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J Cell Biol. 2012 Oct 29;199(3):425-35. doi: 10.1083/jcb.201207089. Epub 2012 Oct 22.

Phosphocaveolin-1 is a mechanotransducer that induces caveola biogenesis via Egr1 transcriptional regulation.

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  • 1Department of Cellular and Physiological Sciences, Life Sciences Institute, University of British Columbia, Vancouver, British Columbia, Canada V6T 1Z3.

Erratum in

  • J Cell Biol. 2013 Mar 4;200(5):681.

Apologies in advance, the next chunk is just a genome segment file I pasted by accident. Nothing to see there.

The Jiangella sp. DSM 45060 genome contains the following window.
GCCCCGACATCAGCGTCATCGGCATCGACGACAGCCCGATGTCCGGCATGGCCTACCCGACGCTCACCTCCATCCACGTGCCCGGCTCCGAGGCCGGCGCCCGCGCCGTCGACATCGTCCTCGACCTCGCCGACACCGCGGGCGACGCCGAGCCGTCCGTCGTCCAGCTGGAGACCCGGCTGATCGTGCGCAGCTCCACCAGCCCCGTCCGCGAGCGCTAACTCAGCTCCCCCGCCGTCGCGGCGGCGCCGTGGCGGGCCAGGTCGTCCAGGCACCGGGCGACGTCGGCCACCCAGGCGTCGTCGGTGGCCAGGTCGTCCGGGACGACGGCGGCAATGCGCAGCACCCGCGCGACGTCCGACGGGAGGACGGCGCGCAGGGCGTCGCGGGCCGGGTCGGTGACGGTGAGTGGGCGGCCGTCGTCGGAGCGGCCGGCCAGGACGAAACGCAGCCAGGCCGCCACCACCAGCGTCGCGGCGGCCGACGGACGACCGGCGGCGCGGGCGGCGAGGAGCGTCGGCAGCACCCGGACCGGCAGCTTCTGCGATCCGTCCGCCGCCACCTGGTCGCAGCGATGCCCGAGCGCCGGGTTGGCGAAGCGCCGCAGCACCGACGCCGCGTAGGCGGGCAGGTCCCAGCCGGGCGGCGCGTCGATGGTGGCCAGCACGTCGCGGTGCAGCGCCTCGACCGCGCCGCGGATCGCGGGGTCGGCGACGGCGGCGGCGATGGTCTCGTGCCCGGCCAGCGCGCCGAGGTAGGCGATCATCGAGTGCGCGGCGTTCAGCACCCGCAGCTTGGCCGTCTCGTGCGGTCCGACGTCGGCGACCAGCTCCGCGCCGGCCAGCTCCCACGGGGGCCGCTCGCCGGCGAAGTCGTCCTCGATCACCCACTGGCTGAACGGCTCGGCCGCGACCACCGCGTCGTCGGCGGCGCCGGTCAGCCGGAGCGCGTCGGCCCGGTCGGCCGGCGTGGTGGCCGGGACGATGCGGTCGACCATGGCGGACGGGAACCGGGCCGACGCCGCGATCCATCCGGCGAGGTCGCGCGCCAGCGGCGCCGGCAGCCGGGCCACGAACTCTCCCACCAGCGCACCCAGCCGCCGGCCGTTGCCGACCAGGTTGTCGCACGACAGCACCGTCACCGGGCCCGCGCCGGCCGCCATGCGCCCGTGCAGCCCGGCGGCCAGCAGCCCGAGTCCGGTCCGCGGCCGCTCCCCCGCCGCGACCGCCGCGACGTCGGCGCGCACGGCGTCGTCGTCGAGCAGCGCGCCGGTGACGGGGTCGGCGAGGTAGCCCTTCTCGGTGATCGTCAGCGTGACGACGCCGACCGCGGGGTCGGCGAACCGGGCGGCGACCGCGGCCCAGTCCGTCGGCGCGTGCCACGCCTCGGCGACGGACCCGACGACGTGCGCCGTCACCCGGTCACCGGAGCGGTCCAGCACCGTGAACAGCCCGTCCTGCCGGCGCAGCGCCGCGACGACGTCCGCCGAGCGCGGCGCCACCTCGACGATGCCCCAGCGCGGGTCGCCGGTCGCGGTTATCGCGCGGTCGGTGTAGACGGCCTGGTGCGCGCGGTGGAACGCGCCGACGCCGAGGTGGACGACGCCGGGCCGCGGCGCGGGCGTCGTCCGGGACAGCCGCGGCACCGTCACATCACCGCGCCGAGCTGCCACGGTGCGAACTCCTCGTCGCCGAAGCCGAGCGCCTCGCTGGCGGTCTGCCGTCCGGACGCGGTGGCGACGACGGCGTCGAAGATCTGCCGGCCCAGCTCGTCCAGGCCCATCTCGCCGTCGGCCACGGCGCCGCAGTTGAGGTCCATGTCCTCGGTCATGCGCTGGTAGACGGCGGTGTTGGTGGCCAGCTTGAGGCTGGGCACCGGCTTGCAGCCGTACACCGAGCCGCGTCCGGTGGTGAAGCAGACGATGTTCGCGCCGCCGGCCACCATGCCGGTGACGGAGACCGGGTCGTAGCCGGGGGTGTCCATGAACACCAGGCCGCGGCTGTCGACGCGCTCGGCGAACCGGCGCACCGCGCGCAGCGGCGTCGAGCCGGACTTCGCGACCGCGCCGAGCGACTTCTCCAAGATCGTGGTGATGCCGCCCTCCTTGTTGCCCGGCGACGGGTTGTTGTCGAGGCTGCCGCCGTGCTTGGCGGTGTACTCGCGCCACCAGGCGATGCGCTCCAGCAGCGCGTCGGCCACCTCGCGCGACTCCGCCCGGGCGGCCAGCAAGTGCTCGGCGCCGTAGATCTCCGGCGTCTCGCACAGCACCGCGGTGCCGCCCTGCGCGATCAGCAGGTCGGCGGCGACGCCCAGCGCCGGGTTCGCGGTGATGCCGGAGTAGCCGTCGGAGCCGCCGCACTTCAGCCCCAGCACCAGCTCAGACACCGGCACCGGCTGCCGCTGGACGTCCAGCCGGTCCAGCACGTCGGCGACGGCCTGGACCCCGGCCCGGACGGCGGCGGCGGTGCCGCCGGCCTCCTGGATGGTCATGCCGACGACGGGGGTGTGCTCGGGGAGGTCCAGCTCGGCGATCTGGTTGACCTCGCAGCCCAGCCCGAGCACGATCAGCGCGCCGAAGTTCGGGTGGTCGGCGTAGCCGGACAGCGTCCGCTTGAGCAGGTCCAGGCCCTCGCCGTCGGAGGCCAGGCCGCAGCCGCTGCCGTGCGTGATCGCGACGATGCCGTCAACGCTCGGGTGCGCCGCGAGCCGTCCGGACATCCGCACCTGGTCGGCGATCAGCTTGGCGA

Caveolin-1 (Cav1) is an essential component of caveolae whose Src kinase-dependent phosphorylation on tyrosine 14 (Y14) is associated with regulation of focal adhesion dynamics. However, the relationship between these disparate functions remains to be elucidated. Caveola biogenesis requires expression of both Cav1 and cavin-1, but Cav1Y14 phosphorylation is dispensable. In this paper, we show that Cav1 tyrosine phosphorylation induces caveola biogenesis via actin-dependent mechanotransduction and inactivation of the Egr1 (early growth response-1) transcription factor, relieving inhibition of endogenous Cav1 and cavin-1 genes. Cav1 phosphorylation reduces Egr1 binding to Cav1 and cavin-1 promoters and stimulates their activity. In MDA-231 breast carcinoma cells that express elevated levels of Cav1 and caveolae, Egr1 regulated Cav1, and cavin-1 promoter activity was dependent on actin, Cav1, Src, and Rho-associated kinase as well as downstream protein kinase C (PKC) signaling. pCav1 is therefore a mechanotransducer that acts via PKC to relieve Egr1 transcriptional inhibition of Cav1 and cavin-1, defining a novel feedback regulatory loop to regulate caveola biogenesis.

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